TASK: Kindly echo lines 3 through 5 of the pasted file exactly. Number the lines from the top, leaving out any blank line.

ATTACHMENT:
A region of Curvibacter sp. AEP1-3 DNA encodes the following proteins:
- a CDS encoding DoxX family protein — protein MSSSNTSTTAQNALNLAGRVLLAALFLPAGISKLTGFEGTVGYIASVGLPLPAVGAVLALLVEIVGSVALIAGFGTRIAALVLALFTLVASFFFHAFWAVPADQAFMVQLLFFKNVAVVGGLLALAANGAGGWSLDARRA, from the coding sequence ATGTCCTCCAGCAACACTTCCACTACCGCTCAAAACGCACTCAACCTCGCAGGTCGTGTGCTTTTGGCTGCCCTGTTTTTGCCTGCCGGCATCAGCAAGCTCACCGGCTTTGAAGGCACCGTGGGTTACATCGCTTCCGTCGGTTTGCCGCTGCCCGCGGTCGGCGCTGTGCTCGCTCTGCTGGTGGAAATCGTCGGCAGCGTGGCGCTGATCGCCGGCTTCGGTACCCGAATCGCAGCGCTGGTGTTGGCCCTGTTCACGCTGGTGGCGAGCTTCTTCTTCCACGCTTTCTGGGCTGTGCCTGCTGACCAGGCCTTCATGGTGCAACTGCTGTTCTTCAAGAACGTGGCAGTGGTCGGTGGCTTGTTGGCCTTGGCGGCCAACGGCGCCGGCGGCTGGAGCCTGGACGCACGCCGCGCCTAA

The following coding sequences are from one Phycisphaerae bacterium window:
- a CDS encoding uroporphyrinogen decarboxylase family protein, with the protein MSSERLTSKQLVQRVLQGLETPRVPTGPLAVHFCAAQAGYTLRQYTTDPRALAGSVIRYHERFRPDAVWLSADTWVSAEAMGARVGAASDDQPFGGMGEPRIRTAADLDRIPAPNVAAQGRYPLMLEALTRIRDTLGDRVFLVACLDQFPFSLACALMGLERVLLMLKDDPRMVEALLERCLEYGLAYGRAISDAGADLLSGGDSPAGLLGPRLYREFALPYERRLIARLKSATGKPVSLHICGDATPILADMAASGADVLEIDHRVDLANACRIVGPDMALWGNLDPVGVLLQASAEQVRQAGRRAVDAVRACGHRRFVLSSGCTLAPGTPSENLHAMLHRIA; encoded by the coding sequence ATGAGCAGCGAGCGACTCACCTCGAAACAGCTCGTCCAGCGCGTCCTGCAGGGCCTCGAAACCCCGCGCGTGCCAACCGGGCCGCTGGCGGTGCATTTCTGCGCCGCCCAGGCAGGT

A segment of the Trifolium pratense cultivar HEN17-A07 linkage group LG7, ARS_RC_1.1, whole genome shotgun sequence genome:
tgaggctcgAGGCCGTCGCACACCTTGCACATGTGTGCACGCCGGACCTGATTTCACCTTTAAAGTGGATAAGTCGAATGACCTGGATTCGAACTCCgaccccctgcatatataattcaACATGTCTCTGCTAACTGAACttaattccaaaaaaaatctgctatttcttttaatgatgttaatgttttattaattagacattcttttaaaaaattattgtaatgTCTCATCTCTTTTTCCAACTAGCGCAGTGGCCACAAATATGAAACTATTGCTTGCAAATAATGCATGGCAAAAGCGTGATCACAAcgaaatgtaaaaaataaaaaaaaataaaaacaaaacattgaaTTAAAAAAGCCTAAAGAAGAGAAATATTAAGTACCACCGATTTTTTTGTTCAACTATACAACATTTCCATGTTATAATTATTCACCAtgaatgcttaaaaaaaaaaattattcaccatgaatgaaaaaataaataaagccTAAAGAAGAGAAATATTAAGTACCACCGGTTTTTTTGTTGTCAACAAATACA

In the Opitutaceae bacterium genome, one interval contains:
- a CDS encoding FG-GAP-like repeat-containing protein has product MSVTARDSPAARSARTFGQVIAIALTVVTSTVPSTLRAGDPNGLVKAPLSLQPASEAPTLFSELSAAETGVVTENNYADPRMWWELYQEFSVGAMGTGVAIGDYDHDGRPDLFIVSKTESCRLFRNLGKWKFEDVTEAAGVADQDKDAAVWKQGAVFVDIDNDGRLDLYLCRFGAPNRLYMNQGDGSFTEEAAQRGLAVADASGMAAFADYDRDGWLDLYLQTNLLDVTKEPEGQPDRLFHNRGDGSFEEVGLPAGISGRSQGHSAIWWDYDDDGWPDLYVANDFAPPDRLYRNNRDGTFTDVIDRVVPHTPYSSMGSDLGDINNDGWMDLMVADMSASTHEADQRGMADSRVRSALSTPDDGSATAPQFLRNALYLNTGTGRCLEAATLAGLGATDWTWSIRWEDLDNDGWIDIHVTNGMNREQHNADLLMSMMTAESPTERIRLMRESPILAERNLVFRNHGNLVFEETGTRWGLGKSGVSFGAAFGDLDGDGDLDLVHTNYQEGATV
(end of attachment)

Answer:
The following coding sequences are from one Phycisphaerae bacterium window:
- a CDS encoding uroporphyrinogen decarboxylase family protein, with the protein MSSERLTSKQLVQRVLQGLETPRVPTGPLAVHFCAAQAGYTLRQYTTDPRALAGSVIRYHERFRPDAVWLSADTWVSAEAMGARVGAASDDQPFGGMGEPRIRTAADLDRIPAPNVAAQGRYPLMLEALTRIRDTLGDRVFLVACLDQFPFSLACALMGLERVLLMLKDDPRMVEALLERCLEYGLAYGRAISDAGADLLSGGDSPAGLLGPRLYREFALPYERRLIARLKSATGKPVSLHICGDATPILADMAASGADVLEIDHRVDLANACRIVGPDMALWGNLDPVGVLLQASAEQVRQAGRRAVDAVRACGHRRFVLSSGCTLAPGTPSENLHAMLHRIA; encoded by the coding sequence ATGAGCAGCGAGCGACTCACCTCGAAACAGCTCGTCCAGCGCGTCCTGCAGGGCCTCGAAACCCCGCGCGTGCCAACCGGGCCGCTGGCGGTGCATTTCTGCGCCGCCCAGGCAGGT

A segment of the Trifolium pratense cultivar HEN17-A07 linkage group LG7, ARS_RC_1.1, whole genome shotgun sequence genome: